Google Allegedly Shared Personal Details of Extremist Users with Law Enforcement

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Leaked documents indicate that Google has voluntarily sent the personal details of mostly far-right users to a counter-terrorism team in California’s Bay Area, according to a report from the Guardian, which was published following their own investigation. Google reported the accounts to law enforcement but did not always remove them from their platforms.

Sensitive Information Shared with Government Agencies

Google regularly receives requests from government agencies around the world to disclose user information. A variety of laws allows them to do so. However, in an effort to be more transparent, Google decided to share the number and types of requests they receive in their Transparency Report. The tech giant has assured the public that they carefully review each request and in some cases object to producing any information at all.

The Guardian’s report, on the other hand, has revealed that in some cases Google had voluntarily passed on the personal information of users who spread racist and violent ideas or opinions. The information appears to originate from a little-known Google branch called the CyberCrime Investigation Group (CIG). Strangely, not all the information Google has shared was related to terrorist or racist threats. Some details concerned information of users who expressed mental distress or thoughts of self-harm.

In a telephone conversation with the Guardian, the director of the Northern California Intelligence Center (NCRIC), Mike Sena, explained that the Google reports came through a common reporting facility that “the public, law enforcement, and any other organization” can use. He also said that any action “is usually in the form of a welfare check”.

Inconsistencies Between Reports and Actions

Reported accounts include a user who wondered “whether he should do the same thing” as the gunmen who committed multiple murders in El Paso and Dayton. In other comments, the same user also discussed making explosives. Another user said he wanted to know the name of the Asian doctor who released the coronavirus, so he could “shoot his daughter in the face”.

Google passed on user’s real names, street addresses, Gmail and recovery email addresses, detailed subscriber information, and, in some cases copies of the user’s comments on platforms like YouTube, as well as the time and IP addresses of recent logins. It is unclear what data was released voluntarily, or in response to warrants, subpoenas or other requests.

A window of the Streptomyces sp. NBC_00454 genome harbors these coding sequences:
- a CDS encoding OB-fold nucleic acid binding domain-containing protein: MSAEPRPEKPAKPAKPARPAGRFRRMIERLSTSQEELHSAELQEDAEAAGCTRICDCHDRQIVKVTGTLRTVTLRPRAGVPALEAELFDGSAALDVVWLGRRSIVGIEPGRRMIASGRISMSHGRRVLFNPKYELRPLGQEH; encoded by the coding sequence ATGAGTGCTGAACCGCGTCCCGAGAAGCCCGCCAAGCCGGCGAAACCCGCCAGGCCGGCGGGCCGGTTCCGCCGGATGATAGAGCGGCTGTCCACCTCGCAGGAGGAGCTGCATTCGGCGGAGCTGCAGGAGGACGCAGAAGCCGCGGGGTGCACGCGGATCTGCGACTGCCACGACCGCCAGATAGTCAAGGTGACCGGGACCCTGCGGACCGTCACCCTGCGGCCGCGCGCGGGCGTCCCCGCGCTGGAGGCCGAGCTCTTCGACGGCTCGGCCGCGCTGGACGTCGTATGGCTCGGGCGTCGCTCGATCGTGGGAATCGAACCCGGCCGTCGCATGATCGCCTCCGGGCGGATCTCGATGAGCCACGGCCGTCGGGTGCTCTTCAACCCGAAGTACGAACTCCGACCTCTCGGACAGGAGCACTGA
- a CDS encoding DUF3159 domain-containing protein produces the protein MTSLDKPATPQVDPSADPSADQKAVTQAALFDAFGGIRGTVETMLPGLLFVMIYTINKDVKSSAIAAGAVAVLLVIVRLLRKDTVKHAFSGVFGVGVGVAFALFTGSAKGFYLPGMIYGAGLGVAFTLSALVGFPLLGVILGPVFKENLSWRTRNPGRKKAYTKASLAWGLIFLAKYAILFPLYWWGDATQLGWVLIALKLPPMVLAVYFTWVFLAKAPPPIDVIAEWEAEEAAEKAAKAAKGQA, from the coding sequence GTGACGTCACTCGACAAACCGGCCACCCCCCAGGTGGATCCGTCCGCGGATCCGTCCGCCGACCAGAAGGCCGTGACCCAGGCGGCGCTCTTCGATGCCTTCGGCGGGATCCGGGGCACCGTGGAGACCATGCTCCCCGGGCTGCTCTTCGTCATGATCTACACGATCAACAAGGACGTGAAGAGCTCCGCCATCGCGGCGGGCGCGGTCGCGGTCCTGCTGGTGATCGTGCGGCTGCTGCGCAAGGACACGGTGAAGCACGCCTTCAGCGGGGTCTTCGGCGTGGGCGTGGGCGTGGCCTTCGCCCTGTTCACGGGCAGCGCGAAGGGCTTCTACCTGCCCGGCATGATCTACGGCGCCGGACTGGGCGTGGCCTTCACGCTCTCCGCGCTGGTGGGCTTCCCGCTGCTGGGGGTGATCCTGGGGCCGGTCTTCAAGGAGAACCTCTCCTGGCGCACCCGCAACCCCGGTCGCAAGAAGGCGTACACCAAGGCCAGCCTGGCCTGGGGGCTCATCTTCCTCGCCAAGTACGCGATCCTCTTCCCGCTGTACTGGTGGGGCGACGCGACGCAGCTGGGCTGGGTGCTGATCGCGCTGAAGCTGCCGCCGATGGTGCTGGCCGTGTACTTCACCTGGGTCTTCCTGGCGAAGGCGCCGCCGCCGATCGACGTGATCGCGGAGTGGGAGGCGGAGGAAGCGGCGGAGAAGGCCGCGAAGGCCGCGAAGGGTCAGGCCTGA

While Google did report extremist’s accounts, they were by no means consistent in their approach. It would have been logical, for example, if they had also removed extremist users from their platforms. In some cases, it seemed that Google simply had passed on information without taking any action themselves. One user, for example, still has two Gmail accounts, despite making comments that clearly break Google’s guidelines and terms of service.

The BlueLeaks Trove

The Guardian’s report is based on documents from a large collection of leaked files, dubbed the BlueLeaks trove. The trove was hacked by someone connected to Anonymous and released by the activist group DDoSecrets on Friday 19 June, 2020. Juneteenth is a holiday in the US, which is also known as Freedom Day, Emancipation Day or Liberation Day. The day commemorates the end of slavery. The hack came amid widespread protests against police brutality and racism following the death of George Floyd whilst being arrested by the Minneapolis police.

The 269 GB data trove includes thousands of official documents, memos and financial information from over 200 state, local and federal agencies, as well as over a million emails, audio, video and intelligence files from multiple fusion centers. Fusion centers are state-owned centers designed for law enforcement agencies to exchange threat-related information.

Among the documents are several emails that show how Facebook, Twitter, TikTok, Reddit, and Tumblr, among others, share information with law enforcement agencies. German authorities seized a server used by DDoSecrets at the request of US authorities. The investigation is ongoing.

IT communication specialist
Sandra has many years of experience in the IT and tech sector as a communication specialist. She's also been co-director of a company specializing in IT, editorial services and communications project management. For she follows relevant cybercrime and online privacy developments.